Don't Burn Bridges - Build Them

November 4th, 2010 2 Min read Don't Burn Bridges - Build Them Blog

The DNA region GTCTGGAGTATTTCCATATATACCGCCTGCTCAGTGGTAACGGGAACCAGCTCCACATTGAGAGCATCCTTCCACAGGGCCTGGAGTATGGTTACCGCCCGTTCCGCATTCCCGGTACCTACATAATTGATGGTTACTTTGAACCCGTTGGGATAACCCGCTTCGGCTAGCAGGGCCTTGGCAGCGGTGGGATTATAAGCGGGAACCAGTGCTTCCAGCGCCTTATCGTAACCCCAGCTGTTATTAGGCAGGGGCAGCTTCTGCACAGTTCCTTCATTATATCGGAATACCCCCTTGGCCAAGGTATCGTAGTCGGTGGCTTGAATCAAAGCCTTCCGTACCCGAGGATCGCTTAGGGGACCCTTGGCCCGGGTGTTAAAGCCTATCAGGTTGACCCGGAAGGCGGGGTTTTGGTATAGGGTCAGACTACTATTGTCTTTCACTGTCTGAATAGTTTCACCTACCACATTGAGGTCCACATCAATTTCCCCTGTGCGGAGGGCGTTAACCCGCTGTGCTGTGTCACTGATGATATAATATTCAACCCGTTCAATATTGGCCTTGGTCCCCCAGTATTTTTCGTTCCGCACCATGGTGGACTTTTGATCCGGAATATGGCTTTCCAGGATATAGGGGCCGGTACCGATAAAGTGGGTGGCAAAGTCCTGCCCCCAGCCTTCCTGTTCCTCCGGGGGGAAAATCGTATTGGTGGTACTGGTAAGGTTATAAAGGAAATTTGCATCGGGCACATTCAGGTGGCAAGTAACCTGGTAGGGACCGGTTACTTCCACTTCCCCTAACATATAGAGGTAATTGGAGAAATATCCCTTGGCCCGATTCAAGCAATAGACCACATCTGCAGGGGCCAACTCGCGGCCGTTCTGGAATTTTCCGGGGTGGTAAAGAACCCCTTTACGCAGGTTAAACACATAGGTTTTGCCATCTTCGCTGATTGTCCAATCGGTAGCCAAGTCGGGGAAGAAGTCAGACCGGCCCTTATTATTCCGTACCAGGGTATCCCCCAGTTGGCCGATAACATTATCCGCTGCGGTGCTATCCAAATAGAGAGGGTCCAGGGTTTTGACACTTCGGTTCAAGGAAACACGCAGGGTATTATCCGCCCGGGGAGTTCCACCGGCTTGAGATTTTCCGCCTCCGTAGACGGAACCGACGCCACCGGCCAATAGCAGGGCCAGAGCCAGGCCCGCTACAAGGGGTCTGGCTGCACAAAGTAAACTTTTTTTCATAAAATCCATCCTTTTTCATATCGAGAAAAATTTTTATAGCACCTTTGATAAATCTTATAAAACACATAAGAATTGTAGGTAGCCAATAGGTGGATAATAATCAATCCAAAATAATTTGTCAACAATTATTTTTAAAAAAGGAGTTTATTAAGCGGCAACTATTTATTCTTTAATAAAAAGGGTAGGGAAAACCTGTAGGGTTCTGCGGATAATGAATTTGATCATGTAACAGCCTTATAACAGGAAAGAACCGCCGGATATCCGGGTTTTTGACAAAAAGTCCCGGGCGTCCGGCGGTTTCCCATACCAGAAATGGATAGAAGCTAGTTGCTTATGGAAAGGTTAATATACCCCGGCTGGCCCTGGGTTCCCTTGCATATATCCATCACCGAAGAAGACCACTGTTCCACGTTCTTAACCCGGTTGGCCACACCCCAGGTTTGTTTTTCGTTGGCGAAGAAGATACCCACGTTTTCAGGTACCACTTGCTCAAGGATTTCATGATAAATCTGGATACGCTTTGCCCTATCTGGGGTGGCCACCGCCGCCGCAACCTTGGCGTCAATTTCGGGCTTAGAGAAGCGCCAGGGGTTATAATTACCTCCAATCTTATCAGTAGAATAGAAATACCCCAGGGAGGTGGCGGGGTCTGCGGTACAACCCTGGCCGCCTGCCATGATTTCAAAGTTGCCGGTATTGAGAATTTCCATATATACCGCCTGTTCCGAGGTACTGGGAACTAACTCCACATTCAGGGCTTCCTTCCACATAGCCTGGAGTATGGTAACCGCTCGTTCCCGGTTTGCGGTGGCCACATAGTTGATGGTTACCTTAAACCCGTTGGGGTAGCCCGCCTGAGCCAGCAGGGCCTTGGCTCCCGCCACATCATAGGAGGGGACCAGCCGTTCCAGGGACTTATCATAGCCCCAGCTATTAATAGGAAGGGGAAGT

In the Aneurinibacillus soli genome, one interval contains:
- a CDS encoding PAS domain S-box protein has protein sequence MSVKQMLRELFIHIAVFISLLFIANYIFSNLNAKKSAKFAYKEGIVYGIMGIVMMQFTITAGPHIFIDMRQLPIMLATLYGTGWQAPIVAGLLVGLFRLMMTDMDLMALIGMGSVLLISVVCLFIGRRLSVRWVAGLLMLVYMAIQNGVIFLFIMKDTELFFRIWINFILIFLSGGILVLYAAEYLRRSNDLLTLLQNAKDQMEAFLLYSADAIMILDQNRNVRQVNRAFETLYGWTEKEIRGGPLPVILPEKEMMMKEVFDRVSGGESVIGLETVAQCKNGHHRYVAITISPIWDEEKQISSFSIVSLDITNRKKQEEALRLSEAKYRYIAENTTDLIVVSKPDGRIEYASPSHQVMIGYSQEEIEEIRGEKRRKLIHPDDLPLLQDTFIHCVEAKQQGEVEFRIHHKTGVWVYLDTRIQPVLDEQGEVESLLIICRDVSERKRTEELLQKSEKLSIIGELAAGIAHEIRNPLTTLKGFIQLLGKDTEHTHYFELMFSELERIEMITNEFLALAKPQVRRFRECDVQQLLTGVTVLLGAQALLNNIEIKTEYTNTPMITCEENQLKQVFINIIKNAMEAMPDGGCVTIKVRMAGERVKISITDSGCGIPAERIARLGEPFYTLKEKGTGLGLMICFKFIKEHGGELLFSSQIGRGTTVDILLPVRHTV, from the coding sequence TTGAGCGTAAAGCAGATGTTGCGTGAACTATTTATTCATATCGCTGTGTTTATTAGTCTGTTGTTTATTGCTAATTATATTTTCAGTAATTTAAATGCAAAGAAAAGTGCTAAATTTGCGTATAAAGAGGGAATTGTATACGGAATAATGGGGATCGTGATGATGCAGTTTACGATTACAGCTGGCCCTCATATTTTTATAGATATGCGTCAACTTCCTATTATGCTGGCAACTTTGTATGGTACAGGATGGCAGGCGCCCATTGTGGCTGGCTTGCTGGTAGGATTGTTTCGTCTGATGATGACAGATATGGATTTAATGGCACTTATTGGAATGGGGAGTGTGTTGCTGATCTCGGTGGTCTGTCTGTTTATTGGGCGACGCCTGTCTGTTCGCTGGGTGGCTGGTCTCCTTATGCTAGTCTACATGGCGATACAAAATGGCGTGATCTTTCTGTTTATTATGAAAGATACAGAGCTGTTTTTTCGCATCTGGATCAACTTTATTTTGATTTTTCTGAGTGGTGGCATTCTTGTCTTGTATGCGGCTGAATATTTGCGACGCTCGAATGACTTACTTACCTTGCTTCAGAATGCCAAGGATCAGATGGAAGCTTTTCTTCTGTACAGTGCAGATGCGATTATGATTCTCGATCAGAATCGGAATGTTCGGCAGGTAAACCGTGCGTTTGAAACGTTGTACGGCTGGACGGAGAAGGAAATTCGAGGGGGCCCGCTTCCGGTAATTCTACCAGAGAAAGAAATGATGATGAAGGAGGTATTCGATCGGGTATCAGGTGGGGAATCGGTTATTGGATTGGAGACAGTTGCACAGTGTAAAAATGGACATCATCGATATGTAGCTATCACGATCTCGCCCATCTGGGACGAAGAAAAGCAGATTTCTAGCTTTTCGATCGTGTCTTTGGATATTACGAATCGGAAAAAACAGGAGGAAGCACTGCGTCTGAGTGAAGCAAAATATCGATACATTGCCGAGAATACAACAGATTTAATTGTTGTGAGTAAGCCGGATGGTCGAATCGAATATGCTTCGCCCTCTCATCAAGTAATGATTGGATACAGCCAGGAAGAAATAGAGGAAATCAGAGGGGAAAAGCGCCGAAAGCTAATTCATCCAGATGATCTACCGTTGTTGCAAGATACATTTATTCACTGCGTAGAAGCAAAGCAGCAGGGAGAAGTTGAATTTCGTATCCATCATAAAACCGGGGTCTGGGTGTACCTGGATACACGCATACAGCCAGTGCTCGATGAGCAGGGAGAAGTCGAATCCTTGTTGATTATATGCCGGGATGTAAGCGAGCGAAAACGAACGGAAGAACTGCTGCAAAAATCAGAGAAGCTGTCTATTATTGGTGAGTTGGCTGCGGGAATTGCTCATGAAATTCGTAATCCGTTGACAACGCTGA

I've been tracking the story of Steven Slater and it isn't difficult, he's all over the news. If you don't recognize the name right off you probably will when I mention he is the Jet Blue guy. You know, the flight attendant that after a long day and a tough shift went crazy on a customer and walked off the job. When this story broke, Mr. Slater was being touted as a "working class hero." The guy who finally told the customer how he really felt then called it quits. Many of you may have fantasized about telling an annoying patient how we feel or telling an over demanding colleague or boss to take a hike. Those feelings are normal, but before you act on that feeling, keep Mr. Slater in mind. He's still in the news, but not in a good way. He's no longer the hero, he's now the guy no company would touch with a ten-foot pole. On a bad day, we may be convinced that we would never go back to an employer who treats us badly. The fact is, it is likely most of us will return to a previous employer or at a minimum we'll cross paths with former coworkers. In fact, a Careerbuilder survey earlier this year found that 57% of surveyed job seekers who found work again after being laid off went back to former employers. Think Mr. Slater has that option? Probably not. The healthcare staffing business is not immune. Long work hours, low reimbursement, staff shortages, competing demands and lack of coordination are enough to put even the most calm and mild mannered healthcare provider over the edge. The research shows that acting out in frustration often makes us more frustrated. Acting in a collected and professional manner may actually make us feel less stressed about a situation. And remember, the anger you feel will fade over time but the impression you leave will last long after you, your patient or co-worker leave. People talk. Employers make it common practice to reach out to others in their organization that may have crossed paths with a prospective candidate to find out what they know. If you are remembered as the person who yelled at the charge nurse in the heat of the moment, threw a chair through the office window after an involuntary separation or had a patient complain to the CEO about your tone - it is a good bet that prospective employer will PAs on your CV. Have you been asked to provide a reference on someone who's lost their cool in the office? How did you handle it?